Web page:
He kicked the hull of the ship. "That's a stupid dream those people have, isn't it?" he hissed violently. "Imperium goes everywhere, that's the point of it, they govern people, all of them, period, for the 'good of humanity', right? What are you getting at? You're always saying crazy shit like that and getting us on the watchlists! It's fucked, but what can two small-time planethoppers do about it, huh? Your terraforming helps but like you said, they're starting to notice us!"
She regarded him with an expression that would have fooled anyone but him into thinking she was calm. This close to her he knew that, if the winds hadn't been howling and various machinery creaking all around, he'd have been able to hear the nervous beat of her heart- the closest thing he'd ever found to a religion even with a life lived among all the stars. "I'm saying," she said composedly, "That no one government should control all of space. Planetary colonies should be able to establish their own laws, create their own healthy economies- they shouldn't be so taxed that they can't even survive!" She was on a roll now; Soul settled back grimly and waited with clenched fists, since nothing but an entire fleet of Imperium ships could stop her when she got like this.
But she surprised him, taking a deep, shaky breath that sounded just on the edge of broken and finishing with only, "Space belongs to the people as individuals, to the ones like my parents who were brave enough to go out there and make it livable."
He stiffened at that. Her parents had chosen to go out into the darkness, to brave the incomprehensible vastness of space, just to help establish colonies on new planets, and he knew enough of them to know they'd had big dreams, huge hopes, just like their daughter. Her parents had wanted the colonies to be self-governed, safe places where old cultures could come together and renew- to be second chances for humanity, not the pathetic, dangerous places they were now, filled with only the worst, most desperate people, so that fewer and fewer honest folk ever dared to make the move. "It's a stupid dream," he told her again, swallowing and thinking of long-ago, dead, green eyes.
Maka sighed, brows pulling together wearily. "It's everyone's dream, even if they can't speak it." And of course she'd declared it her second job and her passion years ago, to help anyone and everyone who needed it, and Soul loved that, her bottomless heart- but still his mouth was dry and his palms damp. "And big enough dreams- well, sometimes they need a little help to get off the ground, but it's always worth it, and someone's got to do it." Maka, always giving and giving of herself until she was nothing but a hollow shell of snarling, snapping tension and clawing desperation- she'd been born among the endless stars and she'd never yet come down to earth and accepted her own limits.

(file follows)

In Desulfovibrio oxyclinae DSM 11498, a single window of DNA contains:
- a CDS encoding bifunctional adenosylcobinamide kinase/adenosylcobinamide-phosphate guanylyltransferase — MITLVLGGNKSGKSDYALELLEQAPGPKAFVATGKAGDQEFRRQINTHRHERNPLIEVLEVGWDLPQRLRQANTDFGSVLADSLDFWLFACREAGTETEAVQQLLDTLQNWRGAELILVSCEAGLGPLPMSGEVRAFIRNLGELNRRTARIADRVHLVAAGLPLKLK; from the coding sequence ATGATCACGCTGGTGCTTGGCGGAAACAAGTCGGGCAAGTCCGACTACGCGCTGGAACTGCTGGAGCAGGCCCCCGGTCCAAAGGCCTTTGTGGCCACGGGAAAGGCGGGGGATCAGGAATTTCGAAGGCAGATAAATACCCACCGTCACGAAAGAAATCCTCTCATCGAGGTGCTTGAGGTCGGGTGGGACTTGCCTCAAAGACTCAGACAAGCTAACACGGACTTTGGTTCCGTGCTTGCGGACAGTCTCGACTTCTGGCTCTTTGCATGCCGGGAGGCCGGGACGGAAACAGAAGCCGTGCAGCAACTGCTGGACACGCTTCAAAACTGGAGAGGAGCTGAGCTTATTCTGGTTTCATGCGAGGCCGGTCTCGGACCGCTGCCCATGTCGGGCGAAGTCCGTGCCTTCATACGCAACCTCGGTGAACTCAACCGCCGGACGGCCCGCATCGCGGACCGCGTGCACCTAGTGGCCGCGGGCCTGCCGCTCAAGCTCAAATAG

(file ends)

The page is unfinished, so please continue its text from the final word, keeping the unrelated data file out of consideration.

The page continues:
It was possibly the thing he liked best about her, and yet it was the thing that terrified him the most. What she was talking about now was more than just helping out colonists without the right permits, or giving a cheap lift to someone trying to get to another planet- what she was talking about now was damned dangerous.
"It's not worth everything. Was it worth never knowing your parents?" he said quietly. Then, shocked by the ferocious fear on her face as her eyes flew open, he stood and left. His talented ears caught her tiny, pained, "Soul!" as he walked away.
He managed to get off the ship without breaking anything and then lurked in the shadow of the open cargo hold, watching her. She sat on her perch with her head bowed for a long time before uncorking the rice wine and pouring it out over the surface.
"The Bullseye," she said when she rejoined him on the ground, confidently, levelly, though her hands were twisting roughly at the edge of her shirt. "We'll have to get it registered properly still, but- I thought that would be fitting, because you and I- well, I've read that the bullseye is the only symbol that was universally found on Old Earth, across all the cultures. The Egyptians, the Mayans, the Celtics. It linked all of humanity."
He was touched. Still, though- "Shouldn't decide that sort of thing all on your own," he told her.
She looked away, flushing slightly. "I know. I am sorry. I didn't exactly think about it, I just- I figured a name change would buy us a little time under the radar."
Good enough. He patted her on the head, then slid his hand around, cupping the velvety nape of her neck to give her a reassuring little shake. "The Bullseye. I like it. Sounds a bit like Imp propaganda to wanna connect all humanity, though, it's just the sort of garbage they'd spout." Indeed, there was a faded old poster visible on the docks just behind her, a stylized version of the Old Earth moon's cratered surface with the bold words, 'We reach always upward under Imperium's guidance.' He made a silent note to 'accidentally' direct the blaster's smoke in the thing's direction when they took off.
Maka smirked up at him. "Only if you don't know that I intend to connect all of humanity in shared independence, and peace, and knowledge."
"That's a tall order for a short woman," he informed her airily, even as his instincts told him to stop and reorder his thoughts under the crushing weight of such madness. Not that he hadn't seen something like this coming for a long time, as Maka got more and more furious at the Imperium's treatment of the colonial planets, but...
She, offended by his 'short' comment despite being well aware that she hadn't grown since she was fifteen, was in the process of blistering the paint off the Bullseye when Stein appeared from nowhere, the half of his skull that was aluminum shining blindingly in the thin watery sun. "Captain, you'd best be careful with the things you say in public," he said reprovingly, giving the ship an affectionate thunk with his good fist. "I just passed a soldier calling you a Fletcher. It'll sour our sales even more if that dirty word gets stuck on the Razor's Edge. We were lucky to even get the new job, you know."